#48. Shane Barker – ShaneBarker.com
Constant SEO rank tracking forms an essential part of a well-defined SEO strategy. This not only contributes in keeping a track of your position on web but also offers a thorough competitor analysis.
When it comes to me, I recommend Pro Rank Tracker. The tool helps you with keyword suggestions and advanced reports that will help you plan your next steps. I have been using this for the last one year now and must say, it has yielded some amazing results.
Keeping a tab on your efforts with rank tracking helps with detailed analysis of SEO planning. And tools like these offer great assistance.
#49. Srish Agrawal – LogoDesignTeam
“You can’t manage what you don’t measure.” – Peter Drucker
Here’s my list of the top SEO rank tracking tools that can work for the internet marketers:
Google Analytics: A robust analytics solution that every internet marketer gets for free from Google. It tracks your visitor counts and gives you the opportunity to understand how people are engaging on your website. Setup Goals & track Conversions. Identify the pages which aren’t converting and improvise them.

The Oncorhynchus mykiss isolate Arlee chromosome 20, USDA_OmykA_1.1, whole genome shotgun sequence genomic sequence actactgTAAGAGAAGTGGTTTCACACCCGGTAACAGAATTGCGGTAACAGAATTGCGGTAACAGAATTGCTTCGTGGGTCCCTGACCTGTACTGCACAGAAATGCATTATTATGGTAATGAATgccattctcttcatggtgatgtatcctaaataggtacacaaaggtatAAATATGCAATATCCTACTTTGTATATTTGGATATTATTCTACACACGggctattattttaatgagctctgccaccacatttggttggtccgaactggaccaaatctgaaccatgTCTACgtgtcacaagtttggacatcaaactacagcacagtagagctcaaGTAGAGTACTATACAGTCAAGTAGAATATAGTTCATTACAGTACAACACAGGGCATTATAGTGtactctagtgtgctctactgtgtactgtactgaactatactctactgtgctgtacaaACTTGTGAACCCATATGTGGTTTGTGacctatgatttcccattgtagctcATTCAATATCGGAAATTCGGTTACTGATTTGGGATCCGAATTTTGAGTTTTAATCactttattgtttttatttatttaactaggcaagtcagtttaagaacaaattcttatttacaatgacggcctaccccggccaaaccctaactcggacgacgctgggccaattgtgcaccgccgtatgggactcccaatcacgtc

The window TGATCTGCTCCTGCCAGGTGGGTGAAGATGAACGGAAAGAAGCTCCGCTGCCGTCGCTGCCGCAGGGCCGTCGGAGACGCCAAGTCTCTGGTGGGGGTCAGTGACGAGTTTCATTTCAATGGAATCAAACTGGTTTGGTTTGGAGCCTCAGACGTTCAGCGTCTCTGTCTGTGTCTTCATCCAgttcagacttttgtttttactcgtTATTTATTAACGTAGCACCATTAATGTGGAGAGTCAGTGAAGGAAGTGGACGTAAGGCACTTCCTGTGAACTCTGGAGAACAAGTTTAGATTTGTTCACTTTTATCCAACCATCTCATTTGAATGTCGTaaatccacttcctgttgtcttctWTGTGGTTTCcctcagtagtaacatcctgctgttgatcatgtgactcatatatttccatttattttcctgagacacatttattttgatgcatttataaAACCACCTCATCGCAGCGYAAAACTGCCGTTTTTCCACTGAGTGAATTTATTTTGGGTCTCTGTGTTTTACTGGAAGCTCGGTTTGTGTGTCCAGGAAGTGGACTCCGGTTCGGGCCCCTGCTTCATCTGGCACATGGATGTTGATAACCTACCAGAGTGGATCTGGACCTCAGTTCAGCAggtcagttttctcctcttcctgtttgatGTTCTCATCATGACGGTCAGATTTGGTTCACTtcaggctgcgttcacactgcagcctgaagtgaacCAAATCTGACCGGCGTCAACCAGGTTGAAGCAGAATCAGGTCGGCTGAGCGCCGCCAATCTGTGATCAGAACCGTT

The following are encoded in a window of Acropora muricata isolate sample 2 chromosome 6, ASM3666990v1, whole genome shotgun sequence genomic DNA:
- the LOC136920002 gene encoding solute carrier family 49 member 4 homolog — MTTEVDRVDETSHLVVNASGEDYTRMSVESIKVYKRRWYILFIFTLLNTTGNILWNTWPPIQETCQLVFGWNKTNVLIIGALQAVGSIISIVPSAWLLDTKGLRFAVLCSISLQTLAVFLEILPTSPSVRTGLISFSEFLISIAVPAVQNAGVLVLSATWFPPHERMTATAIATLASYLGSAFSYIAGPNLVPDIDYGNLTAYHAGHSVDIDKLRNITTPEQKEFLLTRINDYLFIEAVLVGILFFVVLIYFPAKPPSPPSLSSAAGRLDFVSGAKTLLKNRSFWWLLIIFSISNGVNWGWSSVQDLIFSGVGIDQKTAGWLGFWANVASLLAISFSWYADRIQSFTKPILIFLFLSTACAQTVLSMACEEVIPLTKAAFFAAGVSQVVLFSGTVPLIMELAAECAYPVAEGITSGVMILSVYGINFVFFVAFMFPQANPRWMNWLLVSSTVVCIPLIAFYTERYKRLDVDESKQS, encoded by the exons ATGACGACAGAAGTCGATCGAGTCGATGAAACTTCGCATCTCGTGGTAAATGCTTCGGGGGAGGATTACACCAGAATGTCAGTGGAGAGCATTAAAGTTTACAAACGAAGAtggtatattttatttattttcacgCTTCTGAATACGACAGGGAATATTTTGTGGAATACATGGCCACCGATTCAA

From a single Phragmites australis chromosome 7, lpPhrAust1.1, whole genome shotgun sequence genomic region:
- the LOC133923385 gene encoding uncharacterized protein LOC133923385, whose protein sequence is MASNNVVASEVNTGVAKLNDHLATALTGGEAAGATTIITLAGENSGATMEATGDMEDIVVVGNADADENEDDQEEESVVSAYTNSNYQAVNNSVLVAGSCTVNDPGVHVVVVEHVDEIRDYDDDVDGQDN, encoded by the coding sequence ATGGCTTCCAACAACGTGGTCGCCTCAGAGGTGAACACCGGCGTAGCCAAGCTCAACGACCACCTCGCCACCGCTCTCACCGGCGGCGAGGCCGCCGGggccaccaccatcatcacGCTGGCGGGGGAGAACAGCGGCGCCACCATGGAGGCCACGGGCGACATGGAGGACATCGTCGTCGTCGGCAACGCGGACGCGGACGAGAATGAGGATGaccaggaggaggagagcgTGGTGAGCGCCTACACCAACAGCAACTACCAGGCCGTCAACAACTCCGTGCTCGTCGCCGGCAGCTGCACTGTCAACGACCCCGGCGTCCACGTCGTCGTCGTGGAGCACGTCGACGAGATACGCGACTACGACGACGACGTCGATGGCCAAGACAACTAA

Google Search Console: It helps identify the keywords which bring traffic on your website and your traffic’s engagement from those keywords. Check all your posts, track keywords, impressions, clicks and Click-Through Rate on all your posts and pages. Take pages with less that 5% – 6 % CTR and rewrite those posts.
SEMrush: An amazingly convenient tool that makes the keywords & their organic positions research very easy. It gives you historical data of your organic search rankings, new keyword rankings, keyword’s position changes, competitor’s positions, backlinks, etc. Identify the keyword for which you lost the SERP position or ranking and act on the related blog post or landing page immediately.
Ahrefs: A powerful SEO tool, commonly known as the backlink checker that gives a commendable competition to its alternatives like SEMRush and Moz for backlink analysis. Ahrefs gives detailed backlink data of your competitors, referring anchor texts, referring domains and top referring contents. You can combine this data and identify the domains which have given your competitors “Dofollow” Backlinks. Use this data to create your Backlink Profile building strategy.
SEO PowerSuite: It’s a bundle of 4 immensely powerful SEO tools including Rank Tracker, SEO Spyglass, WebSuite Auditor and Link Assistant. Rank Tracker helps in automating rank tracking of your core keywords in over 300 search engines. It is the only tool which I found convenient to track my ranking on my core commercial keywords across all search engines in my target regions.
PS: Having a single tool and using it to understand trends & take actions is much better than having multiple tools and not taking any action on the generated reports.
#50. Stacey MacNaught – StaceyMacNaught.co.uk